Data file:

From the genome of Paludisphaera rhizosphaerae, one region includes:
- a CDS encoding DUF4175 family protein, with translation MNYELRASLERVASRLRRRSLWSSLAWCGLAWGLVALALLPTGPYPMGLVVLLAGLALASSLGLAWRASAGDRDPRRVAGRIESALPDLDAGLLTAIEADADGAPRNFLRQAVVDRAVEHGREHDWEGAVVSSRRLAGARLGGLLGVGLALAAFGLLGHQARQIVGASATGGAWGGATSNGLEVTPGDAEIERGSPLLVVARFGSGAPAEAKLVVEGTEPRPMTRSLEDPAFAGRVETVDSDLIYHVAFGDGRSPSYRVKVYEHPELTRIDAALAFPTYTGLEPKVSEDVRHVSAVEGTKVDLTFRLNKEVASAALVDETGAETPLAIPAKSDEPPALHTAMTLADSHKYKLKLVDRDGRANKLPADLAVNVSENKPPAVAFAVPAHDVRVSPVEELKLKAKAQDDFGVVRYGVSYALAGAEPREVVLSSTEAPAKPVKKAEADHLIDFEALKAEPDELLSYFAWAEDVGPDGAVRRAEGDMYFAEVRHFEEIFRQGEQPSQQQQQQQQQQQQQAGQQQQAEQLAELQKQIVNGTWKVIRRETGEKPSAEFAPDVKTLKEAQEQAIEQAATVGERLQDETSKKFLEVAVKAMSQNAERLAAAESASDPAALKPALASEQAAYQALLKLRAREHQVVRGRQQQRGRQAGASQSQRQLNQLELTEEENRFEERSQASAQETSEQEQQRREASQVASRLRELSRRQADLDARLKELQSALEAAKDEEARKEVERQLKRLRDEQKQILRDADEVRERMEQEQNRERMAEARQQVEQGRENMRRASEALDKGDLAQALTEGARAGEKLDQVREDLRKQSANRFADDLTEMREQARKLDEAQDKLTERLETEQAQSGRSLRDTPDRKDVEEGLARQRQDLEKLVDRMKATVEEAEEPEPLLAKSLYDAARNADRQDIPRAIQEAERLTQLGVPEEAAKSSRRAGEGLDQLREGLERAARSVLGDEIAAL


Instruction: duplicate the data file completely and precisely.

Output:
From the genome of Paludisphaera rhizosphaerae, one region includes:
- a CDS encoding DUF4175 family protein, with translation MNYELRASLERVASRLRRRSLWSSLAWCGLAWGLVALALLPTGPYPMGLVVLLAGLALASSLGLAWRASAGDRDPRRVAGRIESALPDLDAGLLTAIEADADGAPRNFLRQAVVDRAVEHGREHDWEGAVVSSRRLAGARLGGLLGVGLALAAFGLLGHQARQIVGASATGGAWGGATSNGLEVTPGDAEIERGSPLLVVARFGSGAPAEAKLVVEGTEPRPMTRSLEDPAFAGRVETVDSDLIYHVAFGDGRSPSYRVKVYEHPELTRIDAALAFPTYTGLEPKVSEDVRHVSAVEGTKVDLTFRLNKEVASAALVDETGAETPLAIPAKSDEPPALHTAMTLADSHKYKLKLVDRDGRANKLPADLAVNVSENKPPAVAFAVPAHDVRVSPVEELKLKAKAQDDFGVVRYGVSYALAGAEPREVVLSSTEAPAKPVKKAEADHLIDFEALKAEPDELLSYFAWAEDVGPDGAVRRAEGDMYFAEVRHFEEIFRQGEQPSQQQQQQQQQQQQQAGQQQQAEQLAELQKQIVNGTWKVIRRETGEKPSAEFAPDVKTLKEAQEQAIEQAATVGERLQDETSKKFLEVAVKAMSQNAERLAAAESASDPAALKPALASEQAAYQALLKLRAREHQVVRGRQQQRGRQAGASQSQRQLNQLELTEEENRFEERSQASAQETSEQEQQRREASQVASRLRELSRRQADLDARLKELQSALEAAKDEEARKEVERQLKRLRDEQKQILRDADEVRERMEQEQNRERMAEARQQVEQGRENMRRASEALDKGDLAQALTEGARAGEKLDQVREDLRKQSANRFADDLTEMREQARKLDEAQDKLTERLETEQAQSGRSLRDTPDRKDVEEGLARQRQDLEKLVDRMKATVEEAEEPEPLLAKSLYDAARNADRQDIPRAIQEAERLTQLGVPEEAAKSSRRAGEGLDQLREGLERAARSVLGDEIAAL